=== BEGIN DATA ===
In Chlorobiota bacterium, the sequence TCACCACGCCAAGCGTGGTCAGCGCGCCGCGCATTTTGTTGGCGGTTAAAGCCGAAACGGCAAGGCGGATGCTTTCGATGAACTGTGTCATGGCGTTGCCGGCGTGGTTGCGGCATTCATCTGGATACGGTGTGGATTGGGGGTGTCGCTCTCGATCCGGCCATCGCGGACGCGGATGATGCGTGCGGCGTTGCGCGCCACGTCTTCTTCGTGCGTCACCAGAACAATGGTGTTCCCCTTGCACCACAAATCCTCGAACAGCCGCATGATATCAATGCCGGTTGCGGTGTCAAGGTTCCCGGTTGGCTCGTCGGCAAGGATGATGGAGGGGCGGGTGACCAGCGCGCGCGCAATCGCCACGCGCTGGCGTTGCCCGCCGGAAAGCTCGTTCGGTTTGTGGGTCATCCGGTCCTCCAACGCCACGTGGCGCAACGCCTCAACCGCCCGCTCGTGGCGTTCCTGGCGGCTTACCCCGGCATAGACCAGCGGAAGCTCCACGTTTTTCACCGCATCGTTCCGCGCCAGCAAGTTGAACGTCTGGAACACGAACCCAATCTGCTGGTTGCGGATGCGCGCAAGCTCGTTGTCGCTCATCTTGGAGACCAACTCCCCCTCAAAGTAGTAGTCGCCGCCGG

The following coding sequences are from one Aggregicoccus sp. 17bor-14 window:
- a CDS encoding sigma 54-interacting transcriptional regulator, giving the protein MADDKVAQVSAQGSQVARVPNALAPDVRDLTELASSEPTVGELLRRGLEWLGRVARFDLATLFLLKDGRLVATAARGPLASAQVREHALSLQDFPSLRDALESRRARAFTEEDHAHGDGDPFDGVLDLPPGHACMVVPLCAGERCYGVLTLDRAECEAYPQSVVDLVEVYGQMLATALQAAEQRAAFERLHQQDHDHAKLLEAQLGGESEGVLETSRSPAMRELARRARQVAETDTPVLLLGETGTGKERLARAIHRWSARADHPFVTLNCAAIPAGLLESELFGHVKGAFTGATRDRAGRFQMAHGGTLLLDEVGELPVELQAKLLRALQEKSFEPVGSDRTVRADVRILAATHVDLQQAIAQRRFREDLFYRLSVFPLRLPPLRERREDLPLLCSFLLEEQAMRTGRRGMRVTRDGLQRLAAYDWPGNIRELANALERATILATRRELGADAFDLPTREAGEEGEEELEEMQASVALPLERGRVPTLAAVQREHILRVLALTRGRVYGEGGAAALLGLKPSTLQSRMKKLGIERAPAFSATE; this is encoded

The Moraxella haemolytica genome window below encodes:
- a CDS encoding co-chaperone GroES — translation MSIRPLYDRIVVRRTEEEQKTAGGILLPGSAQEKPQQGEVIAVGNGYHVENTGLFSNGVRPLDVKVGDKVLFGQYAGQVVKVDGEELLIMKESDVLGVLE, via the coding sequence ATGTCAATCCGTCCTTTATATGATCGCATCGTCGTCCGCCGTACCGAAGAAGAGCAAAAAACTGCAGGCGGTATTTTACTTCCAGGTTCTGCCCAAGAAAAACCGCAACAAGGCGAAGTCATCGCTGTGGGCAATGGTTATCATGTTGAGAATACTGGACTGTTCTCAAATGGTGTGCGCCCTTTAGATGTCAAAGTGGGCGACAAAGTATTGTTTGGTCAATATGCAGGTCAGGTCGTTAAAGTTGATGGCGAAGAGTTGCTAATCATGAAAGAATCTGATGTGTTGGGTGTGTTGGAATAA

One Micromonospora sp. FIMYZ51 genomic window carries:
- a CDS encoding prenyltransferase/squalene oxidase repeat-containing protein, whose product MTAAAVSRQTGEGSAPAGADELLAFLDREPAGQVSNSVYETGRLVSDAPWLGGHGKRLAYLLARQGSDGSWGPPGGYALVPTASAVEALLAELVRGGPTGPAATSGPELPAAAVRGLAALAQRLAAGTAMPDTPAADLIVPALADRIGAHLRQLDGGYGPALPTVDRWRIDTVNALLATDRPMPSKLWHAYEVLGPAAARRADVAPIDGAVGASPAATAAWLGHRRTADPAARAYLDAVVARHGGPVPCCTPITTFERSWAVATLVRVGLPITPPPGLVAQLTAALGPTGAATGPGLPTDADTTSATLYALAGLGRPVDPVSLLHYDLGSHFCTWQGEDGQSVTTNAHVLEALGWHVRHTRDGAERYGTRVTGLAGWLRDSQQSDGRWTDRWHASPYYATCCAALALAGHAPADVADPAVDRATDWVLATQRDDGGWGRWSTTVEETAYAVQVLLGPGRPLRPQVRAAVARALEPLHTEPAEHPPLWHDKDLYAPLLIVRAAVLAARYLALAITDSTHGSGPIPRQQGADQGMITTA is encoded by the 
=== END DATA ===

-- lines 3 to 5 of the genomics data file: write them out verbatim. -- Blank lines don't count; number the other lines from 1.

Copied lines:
- a CDS encoding sigma 54-interacting transcriptional regulator, giving the protein MADDKVAQVSAQGSQVARVPNALAPDVRDLTELASSEPTVGELLRRGLEWLGRVARFDLATLFLLKDGRLVATAARGPLASAQVREHALSLQDFPSLRDALESRRARAFTEEDHAHGDGDPFDGVLDLPPGHACMVVPLCAGERCYGVLTLDRAECEAYPQSVVDLVEVYGQMLATALQAAEQRAAFERLHQQDHDHAKLLEAQLGGESEGVLETSRSPAMRELARRARQVAETDTPVLLLGETGTGKERLARAIHRWSARADHPFVTLNCAAIPAGLLESELFGHVKGAFTGATRDRAGRFQMAHGGTLLLDEVGELPVELQAKLLRALQEKSFEPVGSDRTVRADVRILAATHVDLQQAIAQRRFREDLFYRLSVFPLRLPPLRERREDLPLLCSFLLEEQAMRTGRRGMRVTRDGLQRLAAYDWPGNIRELANALERATILATRRELGADAFDLPTREAGEEGEEELEEMQASVALPLERGRVPTLAAVQREHILRVLALTRGRVYGEGGAAALLGLKPSTLQSRMKKLGIERAPAFSATE; this is encoded

The Moraxella haemolytica genome window below encodes:
- a CDS encoding co-chaperone GroES — translation MSIRPLYDRIVVRRTEEEQKTAGGILLPGSAQEKPQQGEVIAVGNGYHVENTGLFSNGVRPLDVKVGDKVLFGQYAGQVVKVDGEELLIMKESDVLGVLE, via the coding sequence ATGTCAATCCGTCCTTTATATGATCGCATCGTCGTCCGCCGTACCGAAGAAGAGCAAAAAACTGCAGGCGGTATTTTACTTCCAGGTTCTGCCCAAGAAAAACCGCAACAAGGCGAAGTCATCGCTGTGGGCAATGGTTATCATGTTGAGAATACTGGACTGTTCTCAAATGGTGTGCGCCCTTTAGATGTCAAAGTGGGCGACAAAGTATTGTTTGGTCAATATGCAGGTCAGGTCGTTAAAGTTGATGGCGAAGAGTTGCTAATCATGAAAGAATCTGATGTGTTGGGTGTGTTGGAATAA